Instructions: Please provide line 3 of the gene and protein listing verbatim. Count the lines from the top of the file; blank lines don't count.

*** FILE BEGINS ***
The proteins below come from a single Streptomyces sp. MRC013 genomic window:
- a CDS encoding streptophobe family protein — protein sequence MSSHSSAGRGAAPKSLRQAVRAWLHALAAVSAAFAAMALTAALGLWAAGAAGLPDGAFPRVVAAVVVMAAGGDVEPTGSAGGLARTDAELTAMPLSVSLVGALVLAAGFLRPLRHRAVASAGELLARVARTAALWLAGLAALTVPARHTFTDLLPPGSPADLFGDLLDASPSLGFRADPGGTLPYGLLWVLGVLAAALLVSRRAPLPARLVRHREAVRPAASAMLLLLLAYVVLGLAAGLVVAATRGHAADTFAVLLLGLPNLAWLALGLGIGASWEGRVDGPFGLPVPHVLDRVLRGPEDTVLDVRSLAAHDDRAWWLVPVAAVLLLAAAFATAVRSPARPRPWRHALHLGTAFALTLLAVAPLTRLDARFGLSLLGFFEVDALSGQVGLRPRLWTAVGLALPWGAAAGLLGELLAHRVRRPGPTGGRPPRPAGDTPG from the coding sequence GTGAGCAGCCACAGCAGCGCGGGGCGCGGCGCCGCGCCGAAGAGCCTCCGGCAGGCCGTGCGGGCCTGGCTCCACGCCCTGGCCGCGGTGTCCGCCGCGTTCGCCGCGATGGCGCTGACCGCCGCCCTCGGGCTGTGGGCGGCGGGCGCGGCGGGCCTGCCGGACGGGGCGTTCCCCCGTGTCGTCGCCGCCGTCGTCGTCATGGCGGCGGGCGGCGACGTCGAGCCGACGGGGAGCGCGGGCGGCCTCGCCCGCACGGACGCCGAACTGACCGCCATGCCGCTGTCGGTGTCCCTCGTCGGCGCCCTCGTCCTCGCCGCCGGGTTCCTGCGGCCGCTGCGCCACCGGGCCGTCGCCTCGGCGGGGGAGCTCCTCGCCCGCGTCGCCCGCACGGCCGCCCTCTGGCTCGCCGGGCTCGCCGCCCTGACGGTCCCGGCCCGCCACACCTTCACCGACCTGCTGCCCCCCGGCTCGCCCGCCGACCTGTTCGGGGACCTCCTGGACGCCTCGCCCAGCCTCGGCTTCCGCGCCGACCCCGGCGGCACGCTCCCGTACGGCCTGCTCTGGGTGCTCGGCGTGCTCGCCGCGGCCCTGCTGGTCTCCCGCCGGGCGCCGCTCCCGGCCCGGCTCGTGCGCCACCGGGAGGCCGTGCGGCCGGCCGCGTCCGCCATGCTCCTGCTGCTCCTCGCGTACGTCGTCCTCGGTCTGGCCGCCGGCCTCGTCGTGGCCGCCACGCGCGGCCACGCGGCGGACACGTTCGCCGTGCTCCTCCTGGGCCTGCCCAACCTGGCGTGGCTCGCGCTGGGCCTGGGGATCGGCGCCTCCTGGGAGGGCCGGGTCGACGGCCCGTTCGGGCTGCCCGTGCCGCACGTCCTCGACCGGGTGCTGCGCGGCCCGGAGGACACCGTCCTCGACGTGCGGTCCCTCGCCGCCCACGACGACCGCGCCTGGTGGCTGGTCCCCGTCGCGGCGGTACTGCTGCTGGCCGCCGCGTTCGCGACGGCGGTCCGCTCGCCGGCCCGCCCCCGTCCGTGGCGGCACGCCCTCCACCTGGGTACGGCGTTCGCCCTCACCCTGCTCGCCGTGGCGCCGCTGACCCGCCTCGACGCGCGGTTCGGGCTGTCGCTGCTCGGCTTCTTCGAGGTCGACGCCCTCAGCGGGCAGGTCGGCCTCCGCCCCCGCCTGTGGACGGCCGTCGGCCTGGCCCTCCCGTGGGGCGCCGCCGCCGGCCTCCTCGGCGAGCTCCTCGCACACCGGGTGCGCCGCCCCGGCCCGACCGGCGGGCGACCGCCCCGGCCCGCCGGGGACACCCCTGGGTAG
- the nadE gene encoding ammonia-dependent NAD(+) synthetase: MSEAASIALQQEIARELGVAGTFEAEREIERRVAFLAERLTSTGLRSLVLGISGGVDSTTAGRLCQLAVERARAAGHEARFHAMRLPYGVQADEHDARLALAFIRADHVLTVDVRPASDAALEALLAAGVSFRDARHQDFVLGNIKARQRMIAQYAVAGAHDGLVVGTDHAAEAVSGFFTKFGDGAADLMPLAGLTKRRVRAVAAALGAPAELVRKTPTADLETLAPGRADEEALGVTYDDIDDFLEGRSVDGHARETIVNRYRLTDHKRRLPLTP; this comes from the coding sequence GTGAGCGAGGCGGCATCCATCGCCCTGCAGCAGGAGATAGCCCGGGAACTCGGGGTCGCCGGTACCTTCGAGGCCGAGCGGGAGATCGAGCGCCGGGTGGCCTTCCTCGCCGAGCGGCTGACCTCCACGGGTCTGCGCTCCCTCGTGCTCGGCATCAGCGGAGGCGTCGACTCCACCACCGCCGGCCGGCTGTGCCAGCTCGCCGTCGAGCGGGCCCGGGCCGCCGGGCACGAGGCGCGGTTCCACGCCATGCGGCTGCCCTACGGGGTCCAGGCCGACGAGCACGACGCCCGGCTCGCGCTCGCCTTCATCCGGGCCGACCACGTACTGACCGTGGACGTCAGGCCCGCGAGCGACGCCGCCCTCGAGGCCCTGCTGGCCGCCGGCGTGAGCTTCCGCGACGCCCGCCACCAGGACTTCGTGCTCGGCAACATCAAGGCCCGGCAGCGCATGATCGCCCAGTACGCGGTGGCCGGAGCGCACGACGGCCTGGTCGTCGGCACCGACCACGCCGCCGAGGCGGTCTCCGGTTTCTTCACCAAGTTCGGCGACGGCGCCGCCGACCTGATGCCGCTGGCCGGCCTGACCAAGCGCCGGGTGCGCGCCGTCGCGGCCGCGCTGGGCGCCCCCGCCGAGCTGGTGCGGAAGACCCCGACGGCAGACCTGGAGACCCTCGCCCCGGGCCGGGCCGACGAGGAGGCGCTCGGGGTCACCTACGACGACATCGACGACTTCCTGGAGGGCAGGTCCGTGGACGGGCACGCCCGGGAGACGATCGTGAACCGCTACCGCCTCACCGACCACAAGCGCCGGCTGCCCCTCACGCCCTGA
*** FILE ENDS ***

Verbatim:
- the nadE gene encoding ammonia-dependent NAD(+) synthetase: MSEAASIALQQEIARELGVAGTFEAEREIERRVAFLAERLTSTGLRSLVLGISGGVDSTTAGRLCQLAVERARAAGHEARFHAMRLPYGVQADEHDARLALAFIRADHVLTVDVRPASDAALEALLAAGVSFRDARHQDFVLGNIKARQRMIAQYAVAGAHDGLVVGTDHAAEAVSGFFTKFGDGAADLMPLAGLTKRRVRAVAAALGAPAELVRKTPTADLETLAPGRADEEALGVTYDDIDDFLEGRSVDGHARETIVNRYRLTDHKRRLPLTP; this comes from the coding sequence GTGAGCGAGGCGGCATCCATCGCCCTGCAGCAGGAGATAGCCCGGGAACTCGGGGTCGCCGGTACCTTCGAGGCCGAGCGGGAGATCGAGCGCCGGGTGGCCTTCCTCGCCGAGCGGCTGACCTCCACGGGTCTGCGCTCCCTCGTGCTCGGCATCAGCGGAGGCGTCGACTCCACCACCGCCGGCCGGCTGTGCCAGCTCGCCGTCGAGCGGGCCCGGGCCGCCGGGCACGAGGCGCGGTTCCACGCCATGCGGCTGCCCTACGGGGTCCAGGCCGACGAGCACGACGCCCGGCTCGCGCTCGCCTTCATCCGGGCCGACCACGTACTGACCGTGGACGTCAGGCCCGCGAGCGACGCCGCCCTCGAGGCCCTGCTGGCCGCCGGCGTGAGCTTCCGCGACGCCCGCCACCAGGACTTCGTGCTCGGCAACATCAAGGCCCGGCAGCGCATGATCGCCCAGTACGCGGTGGCCGGAGCGCACGACGGCCTGGTCGTCGGCACCGACCACGCCGCCGAGGCGGTCTCCGGTTTCTTCACCAAGTTCGGCGACGGCGCCGCCGACCTGATGCCGCTGGCCGGCCTGACCAAGCGCCGGGTGCGCGCCGTCGCGGCCGCGCTGGGCGCCCCCGCCGAGCTGGTGCGGAAGACCCCGACGGCAGACCTGGAGACCCTCGCCCCGGGCCGGGCCGACGAGGAGGCGCTCGGGGTCACCTACGACGACATCGACGACTTCCTGGAGGGCAGGTCCGTGGACGGGCACGCCCGGGAGACGATCGTGAACCGCTACCGCCTCACCGACCACAAGCGCCGGCTGCCCCTCACGCCCTGA